The Obama administration’s new climate rules for trucking companies are raising concerns regulations are throttling small companies while helping their bigger competitors.
The Environmental Protection Agency (EPA), with aid from the National Highway Traffic Safety Administration (NHTSA), announced Tuesday changes to fuel emission standards for work trucks, vans and over-the-road semi-trucks under the guise of fighting global warming.
The costs for trucking companies vary based on the type of truck and its size. The prices for a big-rig, for instance, will likely increase by as much as $15,100 within the next decade, according to analysis by the Washington Examiner. That’s an increase of about $1,000 per truck from the original proposal. The costs will be steep, whatever the variation.
The rules are striking a raw cord with some analysts in the energy industry.
“Heavy trucks are run by businesses that understand better than federal bureaucrats the trade offs involved with hiking fuel economy,” Daniel Simmons, vice president for policy at the Institute Energy Research, told the Daily Caller News Foundation.
Simmons added that the new regulations, created through a top-down approach, essentially allow bureaucrats and government meddlers to wiggle their way inside an industry. Once there, the government then can, whether purposely or inadvertently, give an unfair advantage to bigger businesses.
He added: “The fact that some businesses support these regulations suggests that these businesses want to curry favor with the federal government and because it’s likely they make out better with the regulations than their smaller competitors.”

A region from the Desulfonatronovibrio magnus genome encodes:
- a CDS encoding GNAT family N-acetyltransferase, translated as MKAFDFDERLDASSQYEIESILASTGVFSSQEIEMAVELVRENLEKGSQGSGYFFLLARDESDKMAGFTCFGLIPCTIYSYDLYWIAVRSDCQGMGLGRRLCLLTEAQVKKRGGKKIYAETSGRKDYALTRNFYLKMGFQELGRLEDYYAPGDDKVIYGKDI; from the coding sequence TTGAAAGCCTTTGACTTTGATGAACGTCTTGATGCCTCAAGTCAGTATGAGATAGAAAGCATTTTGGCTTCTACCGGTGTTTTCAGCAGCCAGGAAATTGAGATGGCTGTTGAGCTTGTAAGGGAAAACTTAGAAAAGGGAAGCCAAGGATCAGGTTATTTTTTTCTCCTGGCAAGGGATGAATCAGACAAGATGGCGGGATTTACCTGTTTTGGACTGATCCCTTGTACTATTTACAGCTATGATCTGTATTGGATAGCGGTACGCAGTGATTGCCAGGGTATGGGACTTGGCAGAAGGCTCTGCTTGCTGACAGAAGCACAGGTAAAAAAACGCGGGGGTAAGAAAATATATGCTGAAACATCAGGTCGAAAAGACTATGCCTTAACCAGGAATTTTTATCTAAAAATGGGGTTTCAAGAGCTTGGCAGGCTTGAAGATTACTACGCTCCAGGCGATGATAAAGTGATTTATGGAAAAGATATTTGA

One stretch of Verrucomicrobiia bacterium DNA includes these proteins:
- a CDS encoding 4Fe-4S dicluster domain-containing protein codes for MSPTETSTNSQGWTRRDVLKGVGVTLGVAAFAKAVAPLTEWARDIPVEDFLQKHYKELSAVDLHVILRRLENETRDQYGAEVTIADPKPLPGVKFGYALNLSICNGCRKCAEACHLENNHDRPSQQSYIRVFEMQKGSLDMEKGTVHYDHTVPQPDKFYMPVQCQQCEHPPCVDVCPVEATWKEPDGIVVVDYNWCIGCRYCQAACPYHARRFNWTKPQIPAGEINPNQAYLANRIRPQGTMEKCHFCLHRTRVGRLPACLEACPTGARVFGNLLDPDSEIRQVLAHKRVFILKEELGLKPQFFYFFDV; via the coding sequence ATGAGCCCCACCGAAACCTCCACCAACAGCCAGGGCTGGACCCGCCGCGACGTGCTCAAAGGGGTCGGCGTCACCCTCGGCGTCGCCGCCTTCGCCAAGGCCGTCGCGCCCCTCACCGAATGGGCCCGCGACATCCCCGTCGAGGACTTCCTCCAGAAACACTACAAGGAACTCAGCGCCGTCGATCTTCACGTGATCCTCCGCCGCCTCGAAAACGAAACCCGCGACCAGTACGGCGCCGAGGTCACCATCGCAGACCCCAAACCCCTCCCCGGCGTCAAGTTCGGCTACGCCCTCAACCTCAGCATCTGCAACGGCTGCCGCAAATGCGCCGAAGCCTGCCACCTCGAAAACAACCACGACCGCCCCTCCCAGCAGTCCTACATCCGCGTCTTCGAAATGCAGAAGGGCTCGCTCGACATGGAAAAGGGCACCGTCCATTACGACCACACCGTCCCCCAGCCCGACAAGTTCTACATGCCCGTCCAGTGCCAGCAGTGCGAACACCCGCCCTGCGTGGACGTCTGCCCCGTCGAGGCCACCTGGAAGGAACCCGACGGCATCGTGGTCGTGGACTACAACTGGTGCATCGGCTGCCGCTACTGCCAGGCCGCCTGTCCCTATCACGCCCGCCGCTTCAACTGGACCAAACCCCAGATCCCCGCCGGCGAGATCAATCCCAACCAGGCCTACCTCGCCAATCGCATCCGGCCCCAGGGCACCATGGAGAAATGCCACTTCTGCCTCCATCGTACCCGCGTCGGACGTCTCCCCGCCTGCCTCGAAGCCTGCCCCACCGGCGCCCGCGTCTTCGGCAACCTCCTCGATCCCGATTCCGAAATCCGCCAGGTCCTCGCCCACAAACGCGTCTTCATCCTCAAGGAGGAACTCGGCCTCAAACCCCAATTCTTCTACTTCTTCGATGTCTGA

Yet, many of the largest manufacturers and trucks fleet operators in the country are praising the new regulations, such as engine maker Cummins and heavy-duty truck owners Waste Management and Pepsi Co.
“[W]e are well-positioned to develop products that comply with this new rule and meet our customers’ needs,” Srikanth Padmanabhan, the president of Cummins Inc., said in a press statement expressing support for the regulations.
Meanwhile, the spokesman for the American Truck Dealers, representing about 2,000 heavy-duty truck dealerships, told reporters that the group is “concerned with the possibility that compliance will prove too complex or expensive for the market [dealer customers] to accept without disruption.”
Congress, perhaps noting the possibility the new rules could actually help monopolize the trucking industry, decided Thursday to direct the EPA to allow smaller trucking companies and those lacking the technology to comply with the rule to buy their way out.
The EPA promptly shoehorned a complicated series of stipulations allowing U.S. trucking companies to pay fines if they are unable to comply with the regulators’ increasingly complicated rules.
Similar situations have cropped up in other aspects of the energy industry, particularly regarding the interplay between the coal and oil industries.
In fact, ten of the world’s largest oil companies – BP, Royal Dutch Shell, and Total, among others — acknowledged in a letter to U.N. climate official Christiana Figueres in 2015, they are joining an initiative calling for carbon pricing. Most of the signers are international companies.
Conservative activist and Ohio’s former Secretary of State Ken Blackwell mirrored some of Simmons’ sentiments in January, writing in an editorial with the Washington Times that Exxon’s carbon tax push is nothing short of “crony capitalism,” wherein large companies use government regulations to throttle their competitors.
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